I wouldn’t classify Chuck as science fiction myself. Sure, there are some fantastic elements to the series, but it’s more to do with geek culture than anything else. Indeed, it is not unlike The Big Bang Theory; the main difference is the addition of action to the comedy and the subtraction of the more hard core “science” elements.
We follow Chuck, a nerd/geek who lives with his sister, cannot for the life of him get into anything successful with the females of the species, and despite all of his potential works at a frustrating job in a Costco like shop called Buy More. How many elements for me to identify with have you picked up so far?
Chuck’s life changes when secret CIA computer data gets implanted in his head. Two secret agents are put in place to take care of this now important asset as well as utilise him in covert business: the beautiful Strahovski, who sets up a cover as Chuck’s girlfriend (as in, the beautiful girlfriend all men dream about but no one gets); and the no nonsense bully of an agent that is the exact opposite of Strahovski. Between the agents, his work and his colleagues at Buy More, and his sister with her ever so awesome boyfriend, the setup for the perfect TV series is complete.
And yes, I love it. I love the whole line of jokes on the Buy More culture (get me a Buy More mug for my birthday – hint hint). I love the geeky friends who remind me so much of my own (here’s looking at you, Mr Wolf). I love the one liners from the bad ass male agent. I love the smart jokes, like the Indian looking Buy More salesperson who threatens the shop manager whenever the latter says “merry Christmas” instead of “happy holidays”. I even love the music, with the Spotify playlist of the series dominating my listening at the moment (sure, there is some crap in there; but it’s well integrated). And sure, I love Strahovski too: I do think that hers is the weaker link in the series, in the sense of the series should not rely on her looks alone (the way it seems to be doing thus far) to advance that particular aspect of the plot; surely Strahovski has much more to offer. Let’s be honest, though: it is no wonder she was cast to play a perfect gened character in Mass Effect; women do not come any better looking than Strahovski (reminding me of that immortal line from the Mass Effect parody, “Liara the asari is hot, but I’ll take Miranda”).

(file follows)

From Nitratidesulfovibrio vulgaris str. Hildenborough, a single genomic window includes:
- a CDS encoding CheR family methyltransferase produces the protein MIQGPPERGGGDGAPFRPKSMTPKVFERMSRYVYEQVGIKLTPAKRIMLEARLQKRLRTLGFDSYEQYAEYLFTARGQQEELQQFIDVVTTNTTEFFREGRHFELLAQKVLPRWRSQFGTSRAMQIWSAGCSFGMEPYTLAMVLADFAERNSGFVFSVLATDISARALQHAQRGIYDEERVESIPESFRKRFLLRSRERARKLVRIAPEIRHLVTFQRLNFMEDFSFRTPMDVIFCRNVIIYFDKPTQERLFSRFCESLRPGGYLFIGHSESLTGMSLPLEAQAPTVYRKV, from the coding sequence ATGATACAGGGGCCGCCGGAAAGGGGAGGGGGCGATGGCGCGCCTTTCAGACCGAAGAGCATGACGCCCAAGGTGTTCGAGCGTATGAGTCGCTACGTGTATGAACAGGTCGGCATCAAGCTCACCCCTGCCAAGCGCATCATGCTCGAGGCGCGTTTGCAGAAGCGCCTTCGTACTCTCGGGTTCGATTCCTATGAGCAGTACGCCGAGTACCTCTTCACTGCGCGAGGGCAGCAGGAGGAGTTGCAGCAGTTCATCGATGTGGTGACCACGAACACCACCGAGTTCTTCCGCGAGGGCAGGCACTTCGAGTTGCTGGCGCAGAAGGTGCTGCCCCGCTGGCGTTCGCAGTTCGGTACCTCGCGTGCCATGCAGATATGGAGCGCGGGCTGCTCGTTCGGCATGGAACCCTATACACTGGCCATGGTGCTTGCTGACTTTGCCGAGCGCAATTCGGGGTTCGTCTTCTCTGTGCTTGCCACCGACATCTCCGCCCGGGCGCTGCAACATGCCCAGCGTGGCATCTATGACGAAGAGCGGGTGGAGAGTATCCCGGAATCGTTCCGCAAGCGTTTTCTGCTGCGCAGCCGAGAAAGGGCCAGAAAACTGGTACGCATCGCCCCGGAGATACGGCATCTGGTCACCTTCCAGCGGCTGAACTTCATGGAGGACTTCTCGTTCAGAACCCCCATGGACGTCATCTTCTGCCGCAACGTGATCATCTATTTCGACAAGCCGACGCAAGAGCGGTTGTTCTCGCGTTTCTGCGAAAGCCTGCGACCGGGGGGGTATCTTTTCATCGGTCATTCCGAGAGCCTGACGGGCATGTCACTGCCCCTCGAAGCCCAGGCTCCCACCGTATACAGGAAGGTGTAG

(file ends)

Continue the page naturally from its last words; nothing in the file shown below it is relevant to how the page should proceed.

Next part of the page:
I’m only at the beginning of my adventures with Chuck. I suspect there will be ups and downs along the way. I also suspect I will greatly enjoy the ride.


Images: NBC

Tuesday, 25 December 2012

Bring Forth the Fourth iPhone